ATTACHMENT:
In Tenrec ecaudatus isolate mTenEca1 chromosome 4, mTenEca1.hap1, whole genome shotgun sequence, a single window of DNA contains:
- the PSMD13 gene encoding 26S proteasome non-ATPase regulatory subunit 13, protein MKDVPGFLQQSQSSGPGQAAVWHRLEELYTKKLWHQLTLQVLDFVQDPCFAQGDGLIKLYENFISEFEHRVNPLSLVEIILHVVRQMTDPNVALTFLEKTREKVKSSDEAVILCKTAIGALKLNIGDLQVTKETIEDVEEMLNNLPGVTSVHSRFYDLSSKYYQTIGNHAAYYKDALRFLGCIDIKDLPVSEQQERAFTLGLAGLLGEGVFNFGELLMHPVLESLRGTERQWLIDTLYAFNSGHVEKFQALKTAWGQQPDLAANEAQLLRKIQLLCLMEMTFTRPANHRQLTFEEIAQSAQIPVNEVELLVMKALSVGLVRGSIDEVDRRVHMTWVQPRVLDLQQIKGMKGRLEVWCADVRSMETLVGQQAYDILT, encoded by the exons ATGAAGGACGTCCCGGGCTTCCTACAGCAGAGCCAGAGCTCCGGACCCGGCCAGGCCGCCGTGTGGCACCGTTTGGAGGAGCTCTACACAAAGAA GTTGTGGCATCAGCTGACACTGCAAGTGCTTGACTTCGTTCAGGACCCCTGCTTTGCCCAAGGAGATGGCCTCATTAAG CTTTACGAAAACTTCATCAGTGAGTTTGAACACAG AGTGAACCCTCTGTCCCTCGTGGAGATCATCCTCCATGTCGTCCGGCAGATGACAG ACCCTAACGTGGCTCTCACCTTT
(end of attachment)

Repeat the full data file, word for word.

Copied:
In Tenrec ecaudatus isolate mTenEca1 chromosome 4, mTenEca1.hap1, whole genome shotgun sequence, a single window of DNA contains:
- the PSMD13 gene encoding 26S proteasome non-ATPase regulatory subunit 13, protein MKDVPGFLQQSQSSGPGQAAVWHRLEELYTKKLWHQLTLQVLDFVQDPCFAQGDGLIKLYENFISEFEHRVNPLSLVEIILHVVRQMTDPNVALTFLEKTREKVKSSDEAVILCKTAIGALKLNIGDLQVTKETIEDVEEMLNNLPGVTSVHSRFYDLSSKYYQTIGNHAAYYKDALRFLGCIDIKDLPVSEQQERAFTLGLAGLLGEGVFNFGELLMHPVLESLRGTERQWLIDTLYAFNSGHVEKFQALKTAWGQQPDLAANEAQLLRKIQLLCLMEMTFTRPANHRQLTFEEIAQSAQIPVNEVELLVMKALSVGLVRGSIDEVDRRVHMTWVQPRVLDLQQIKGMKGRLEVWCADVRSMETLVGQQAYDILT, encoded by the exons ATGAAGGACGTCCCGGGCTTCCTACAGCAGAGCCAGAGCTCCGGACCCGGCCAGGCCGCCGTGTGGCACCGTTTGGAGGAGCTCTACACAAAGAA GTTGTGGCATCAGCTGACACTGCAAGTGCTTGACTTCGTTCAGGACCCCTGCTTTGCCCAAGGAGATGGCCTCATTAAG CTTTACGAAAACTTCATCAGTGAGTTTGAACACAG AGTGAACCCTCTGTCCCTCGTGGAGATCATCCTCCATGTCGTCCGGCAGATGACAG ACCCTAACGTGGCTCTCACCTTT